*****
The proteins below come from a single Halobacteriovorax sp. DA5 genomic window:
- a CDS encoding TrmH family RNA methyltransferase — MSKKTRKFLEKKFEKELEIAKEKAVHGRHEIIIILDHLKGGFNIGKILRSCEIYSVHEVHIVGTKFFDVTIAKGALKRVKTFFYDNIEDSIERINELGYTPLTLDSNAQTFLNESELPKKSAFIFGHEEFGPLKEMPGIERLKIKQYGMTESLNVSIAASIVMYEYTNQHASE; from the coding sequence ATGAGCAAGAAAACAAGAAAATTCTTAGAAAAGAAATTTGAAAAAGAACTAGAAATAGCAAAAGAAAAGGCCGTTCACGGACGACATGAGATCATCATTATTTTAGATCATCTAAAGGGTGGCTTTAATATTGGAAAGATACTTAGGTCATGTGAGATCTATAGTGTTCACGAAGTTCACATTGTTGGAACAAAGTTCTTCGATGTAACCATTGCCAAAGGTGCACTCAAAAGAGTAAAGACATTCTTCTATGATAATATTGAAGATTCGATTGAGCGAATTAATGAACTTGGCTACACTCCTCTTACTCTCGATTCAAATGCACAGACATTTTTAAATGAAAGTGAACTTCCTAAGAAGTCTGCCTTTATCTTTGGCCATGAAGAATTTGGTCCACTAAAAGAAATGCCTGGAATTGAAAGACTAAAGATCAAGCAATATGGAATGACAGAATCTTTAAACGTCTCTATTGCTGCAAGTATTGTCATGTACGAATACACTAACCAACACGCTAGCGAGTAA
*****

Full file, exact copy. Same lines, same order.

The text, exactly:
The proteins below come from a single Halobacteriovorax sp. DA5 genomic window:
- a CDS encoding TrmH family RNA methyltransferase — MSKKTRKFLEKKFEKELEIAKEKAVHGRHEIIIILDHLKGGFNIGKILRSCEIYSVHEVHIVGTKFFDVTIAKGALKRVKTFFYDNIEDSIERINELGYTPLTLDSNAQTFLNESELPKKSAFIFGHEEFGPLKEMPGIERLKIKQYGMTESLNVSIAASIVMYEYTNQHASE; from the coding sequence ATGAGCAAGAAAACAAGAAAATTCTTAGAAAAGAAATTTGAAAAAGAACTAGAAATAGCAAAAGAAAAGGCCGTTCACGGACGACATGAGATCATCATTATTTTAGATCATCTAAAGGGTGGCTTTAATATTGGAAAGATACTTAGGTCATGTGAGATCTATAGTGTTCACGAAGTTCACATTGTTGGAACAAAGTTCTTCGATGTAACCATTGCCAAAGGTGCACTCAAAAGAGTAAAGACATTCTTCTATGATAATATTGAAGATTCGATTGAGCGAATTAATGAACTTGGCTACACTCCTCTTACTCTCGATTCAAATGCACAGACATTTTTAAATGAAAGTGAACTTCCTAAGAAGTCTGCCTTTATCTTTGGCCATGAAGAATTTGGTCCACTAAAAGAAATGCCTGGAATTGAAAGACTAAAGATCAAGCAATATGGAATGACAGAATCTTTAAACGTCTCTATTGCTGCAAGTATTGTCATGTACGAATACACTAACCAACACGCTAGCGAGTAA